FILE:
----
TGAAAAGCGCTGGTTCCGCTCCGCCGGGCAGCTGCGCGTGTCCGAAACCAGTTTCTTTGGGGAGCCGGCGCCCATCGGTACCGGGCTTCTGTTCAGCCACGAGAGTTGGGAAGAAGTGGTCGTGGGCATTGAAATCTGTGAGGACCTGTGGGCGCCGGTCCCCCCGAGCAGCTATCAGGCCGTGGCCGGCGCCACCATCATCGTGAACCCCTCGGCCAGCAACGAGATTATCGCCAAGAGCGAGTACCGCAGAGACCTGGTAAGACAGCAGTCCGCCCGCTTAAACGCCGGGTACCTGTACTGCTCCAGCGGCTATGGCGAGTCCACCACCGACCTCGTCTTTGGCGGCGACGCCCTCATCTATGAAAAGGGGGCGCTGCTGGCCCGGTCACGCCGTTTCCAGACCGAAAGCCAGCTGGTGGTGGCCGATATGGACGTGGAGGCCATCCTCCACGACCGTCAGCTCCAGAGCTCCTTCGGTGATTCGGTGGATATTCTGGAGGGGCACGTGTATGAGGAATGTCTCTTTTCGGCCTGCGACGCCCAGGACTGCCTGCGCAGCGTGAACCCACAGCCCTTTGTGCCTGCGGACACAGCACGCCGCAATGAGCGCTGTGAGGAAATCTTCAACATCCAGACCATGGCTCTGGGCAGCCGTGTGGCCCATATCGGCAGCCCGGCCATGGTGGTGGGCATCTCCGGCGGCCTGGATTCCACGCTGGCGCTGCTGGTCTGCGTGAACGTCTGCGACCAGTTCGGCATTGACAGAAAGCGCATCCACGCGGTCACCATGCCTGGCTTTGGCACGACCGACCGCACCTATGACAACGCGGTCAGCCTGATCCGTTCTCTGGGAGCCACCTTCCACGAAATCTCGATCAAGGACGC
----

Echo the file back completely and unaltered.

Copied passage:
TGAAAAGCGCTGGTTCCGCTCCGCCGGGCAGCTGCGCGTGTCCGAAACCAGTTTCTTTGGGGAGCCGGCGCCCATCGGTACCGGGCTTCTGTTCAGCCACGAGAGTTGGGAAGAAGTGGTCGTGGGCATTGAAATCTGTGAGGACCTGTGGGCGCCGGTCCCCCCGAGCAGCTATCAGGCCGTGGCCGGCGCCACCATCATCGTGAACCCCTCGGCCAGCAACGAGATTATCGCCAAGAGCGAGTACCGCAGAGACCTGGTAAGACAGCAGTCCGCCCGCTTAAACGCCGGGTACCTGTACTGCTCCAGCGGCTATGGCGAGTCCACCACCGACCTCGTCTTTGGCGGCGACGCCCTCATCTATGAAAAGGGGGCGCTGCTGGCCCGGTCACGCCGTTTCCAGACCGAAAGCCAGCTGGTGGTGGCCGATATGGACGTGGAGGCCATCCTCCACGACCGTCAGCTCCAGAGCTCCTTCGGTGATTCGGTGGATATTCTGGAGGGGCACGTGTATGAGGAATGTCTCTTTTCGGCCTGCGACGCCCAGGACTGCCTGCGCAGCGTGAACCCACAGCCCTTTGTGCCTGCGGACACAGCACGCCGCAATGAGCGCTGTGAGGAAATCTTCAACATCCAGACCATGGCTCTGGGCAGCCGTGTGGCCCATATCGGCAGCCCGGCCATGGTGGTGGGCATCTCCGGCGGCCTGGATTCCACGCTGGCGCTGCTGGTCTGCGTGAACGTCTGCGACCAGTTCGGCATTGACAGAAAGCGCATCCACGCGGTCACCATGCCTGGCTTTGGCACGACCGACCGCACCTATGACAACGCGGTCAGCCTGATCCGTTCTCTGGGAGCCACCTTCCACGAAATCTCGATCAAGGACGC